Ronadine is from the island of St. Martin though most of her family is now on St. Kits after the hurricane. She is an LPN who gives home health aid service because “it isn’t about the money it is about helping people.” We are already on hugging terms. Beverly is also from St. Martin and is a strong woman with a huge heart. She astonished me this morning by showing me Richard sitting up in a chair, clean and bathed and dressed. Yesterday it took three nurses to move him around.


Sheanka came like clockwork this morning and was singing “My Darling Clementine” to him while gently caressing his head. She asked where my comb was, sat me down, and whipped my hair up into an elegant bun. This after dealing with Richard’s needs and she never missed a beat. Amy came this afternoon to make sure we had enough food for the rest of the weekend and is creating a vegetable soup Vindaloo and a gluten free pear quick bread. The house smells fantastic. She is another culinary treasure. (Ice cream is still on the menu for dessert-never fear, oh fellow ice cream lovers!)

Dennis came and held Richard while he wept to know Dennis was there to see him. Dennis sat with him as he fell back to sleep, feeling the difference from the hospital womb he had just seen him in to the hospital bed here in the house. Phyllis came to loan us yet another space heater (it was pretty cold last night) and also loved Richard up while he wept a bit from her loving presence.

David has been doing everything from changing the Britta filter, to buying Chucks until Hospice can supply us, to sharing family photos with the aids who love to see them. Beverly says Richard looks like a movie star to her. David has greeted everyone at the door when it takes me time to wheel to the door with my walker. Everyone is welcomed and assured by his warm and friendly manner. I couldn’t have handled this transition without him. I am grateful to Linda (his wife) for loaning him to me. Richard often calls out for his brothers and his dad, so it is such perfect timing that he is here and that Bob arrives with our nephew Eric tomorrow. After a hospice nurse check in, Richard spoke on the phone with Emilia and Zoran. He can’t really see the screen of FaceTime but he can speak briefly by phone.

I know how hard it is for many of you to be far away from where he lies, but Richard and I feel your love like a powerful safety net. Never doubt that no matter where you are, we feel your caring.


In the Overall Scheme of Things

by Judi Bachrach, February 4, 2018
This happens to initially be to a cheerful update for Richard, but first a short story. My mother, Barbara, passed in March of 1993. I remember sitting in her living room (just a few miles from this rental house) looking at her checkbook register and worrying about her financial situation. The hospice nurse came running in from her bedroom holding up a glass. “Look,” she said with excitement. “She just drank half a glass of water

I looked at her blankly, thinking, ‘Really? And that is something to be cheering about?” This morning I have to pull out a pinch of self forgiveness for that younger, hurting me. The nurse kind of deflated and said, “ Well, I suppose it’s not that important in the overall scheme of things.” Now I see how very important it was. Every moment is just as important as the next. And so it is with Richard. The nurse was attending to her job, sip by sip, and I now can thank her for showing me that half empty glass with the dangling straw.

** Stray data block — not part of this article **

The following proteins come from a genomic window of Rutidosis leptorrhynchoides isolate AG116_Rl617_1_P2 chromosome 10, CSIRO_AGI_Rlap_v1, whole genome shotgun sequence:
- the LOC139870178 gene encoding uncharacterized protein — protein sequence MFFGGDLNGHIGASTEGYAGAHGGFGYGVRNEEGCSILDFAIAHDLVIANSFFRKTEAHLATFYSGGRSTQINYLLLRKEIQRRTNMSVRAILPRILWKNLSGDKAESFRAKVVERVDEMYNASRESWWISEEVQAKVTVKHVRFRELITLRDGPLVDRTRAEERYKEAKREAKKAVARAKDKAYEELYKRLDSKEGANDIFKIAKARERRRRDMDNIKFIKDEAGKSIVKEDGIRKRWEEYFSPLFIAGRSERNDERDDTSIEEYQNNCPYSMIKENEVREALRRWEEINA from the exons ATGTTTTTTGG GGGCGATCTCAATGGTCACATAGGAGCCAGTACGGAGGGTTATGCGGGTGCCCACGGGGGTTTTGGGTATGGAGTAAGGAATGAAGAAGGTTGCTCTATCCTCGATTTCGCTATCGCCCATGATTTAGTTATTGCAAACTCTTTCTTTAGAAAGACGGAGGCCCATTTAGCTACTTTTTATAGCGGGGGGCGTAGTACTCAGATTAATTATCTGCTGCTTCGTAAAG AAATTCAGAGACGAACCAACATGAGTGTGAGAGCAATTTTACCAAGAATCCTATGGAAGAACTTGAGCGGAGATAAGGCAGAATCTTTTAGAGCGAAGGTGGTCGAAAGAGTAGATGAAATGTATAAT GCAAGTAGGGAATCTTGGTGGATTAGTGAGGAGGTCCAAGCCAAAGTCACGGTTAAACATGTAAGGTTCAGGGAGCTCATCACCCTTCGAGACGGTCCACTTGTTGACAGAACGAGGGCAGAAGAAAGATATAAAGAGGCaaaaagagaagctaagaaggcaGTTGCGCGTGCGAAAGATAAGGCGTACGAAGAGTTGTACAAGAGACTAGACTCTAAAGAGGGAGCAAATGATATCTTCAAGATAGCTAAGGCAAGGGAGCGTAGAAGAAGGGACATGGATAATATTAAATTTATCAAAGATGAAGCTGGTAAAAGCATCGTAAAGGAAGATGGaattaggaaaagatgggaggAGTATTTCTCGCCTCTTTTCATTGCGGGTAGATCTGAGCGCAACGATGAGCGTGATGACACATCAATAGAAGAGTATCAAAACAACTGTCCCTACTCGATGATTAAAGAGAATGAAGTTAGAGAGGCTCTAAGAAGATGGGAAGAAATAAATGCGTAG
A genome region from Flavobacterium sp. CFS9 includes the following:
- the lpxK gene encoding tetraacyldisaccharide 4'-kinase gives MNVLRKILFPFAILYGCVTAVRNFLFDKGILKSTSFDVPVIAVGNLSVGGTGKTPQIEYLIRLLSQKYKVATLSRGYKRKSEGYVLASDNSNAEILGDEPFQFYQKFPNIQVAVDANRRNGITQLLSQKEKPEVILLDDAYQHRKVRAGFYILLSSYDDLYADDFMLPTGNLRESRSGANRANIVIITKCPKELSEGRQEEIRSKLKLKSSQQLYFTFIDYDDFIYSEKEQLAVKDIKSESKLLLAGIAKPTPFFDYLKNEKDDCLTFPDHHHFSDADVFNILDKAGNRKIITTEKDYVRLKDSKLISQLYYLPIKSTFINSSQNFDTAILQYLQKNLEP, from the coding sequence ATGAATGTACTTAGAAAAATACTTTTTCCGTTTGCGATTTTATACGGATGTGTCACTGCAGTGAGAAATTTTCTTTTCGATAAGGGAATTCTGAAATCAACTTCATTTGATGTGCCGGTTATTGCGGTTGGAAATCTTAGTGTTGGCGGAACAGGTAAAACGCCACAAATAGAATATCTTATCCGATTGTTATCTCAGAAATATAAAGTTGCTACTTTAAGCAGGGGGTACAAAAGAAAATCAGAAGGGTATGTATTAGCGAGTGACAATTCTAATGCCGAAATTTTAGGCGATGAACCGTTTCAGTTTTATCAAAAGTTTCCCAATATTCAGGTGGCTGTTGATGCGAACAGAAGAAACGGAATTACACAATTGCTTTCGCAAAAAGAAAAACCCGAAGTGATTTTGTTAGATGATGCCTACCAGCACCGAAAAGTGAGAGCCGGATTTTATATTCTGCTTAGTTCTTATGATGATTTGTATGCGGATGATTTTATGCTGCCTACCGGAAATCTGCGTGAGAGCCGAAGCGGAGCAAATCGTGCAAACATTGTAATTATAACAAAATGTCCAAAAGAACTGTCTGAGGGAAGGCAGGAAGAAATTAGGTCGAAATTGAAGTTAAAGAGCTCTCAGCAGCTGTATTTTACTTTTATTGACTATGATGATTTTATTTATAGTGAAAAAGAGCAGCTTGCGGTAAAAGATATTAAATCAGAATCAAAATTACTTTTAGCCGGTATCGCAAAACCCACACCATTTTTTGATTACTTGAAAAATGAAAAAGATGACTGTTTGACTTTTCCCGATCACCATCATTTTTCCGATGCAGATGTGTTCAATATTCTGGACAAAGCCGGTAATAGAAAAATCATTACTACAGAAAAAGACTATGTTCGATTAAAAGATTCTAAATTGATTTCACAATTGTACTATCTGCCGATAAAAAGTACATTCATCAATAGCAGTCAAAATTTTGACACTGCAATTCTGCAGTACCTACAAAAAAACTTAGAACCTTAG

Last night Sheanka had Richard sitting up in the wheelchair for over an hour. She wheeled him to the dining table and David and I sat down for the three of us to share our meal together. Sheanka fed him leftover lamb combined with the fruits of Amy’s afternoon work. Then we got into the Ice Cream Zone. Richard reached out his hand and grabbed his spoon. He ate every bite from that bowl by himself. I know from personal experience how much core strength it takes just to sit up when you are that weak, and it was a very fulfilling dinner.

That was the good news part. He sat up at breakfast today when David’s Waffle House opened for pancakes and delicious Tree Juice (maple syrup). Richard ate his share but soon was nodding off. For the rest of the day, he barely stirred from his bed. David sadly took his leave and Bob (Richard’s oldest brother) and Eric, his son, arrived. They had him open his eyes to look at a large photo of the three brothers and Eric playing tennis at a family vacation a long time ago. Richard seemed to recognize and identify them all, but again he slipped away somewhere none of us could track.

He ate some dinner in bed with his eyes mostly shut and promptly fell asleep. I can make sense of this as a day of recuperating after the trip home, sitting up with us so much the day before, or…I don’t know. It may just be the disease having its way with him. Every day is a new one and it may be that no real pattern or schedule will evolve.

Tomorrow, Kevin, his male hospice nurse will check in, the one whose great reputation precedes him. It is comforting to know Kevin lives very close by as it has been snowing all day, now followed by rain and freezing temperatures overnight. Called a wintry mix in these parts, it could be a real icy mess outside tomorrow. It is winter, and in the overall scheme of things, it is good to know that Richard is here safe, and warm, and loved.

Life at Sea

by Judi Bachrach, February 5, 2018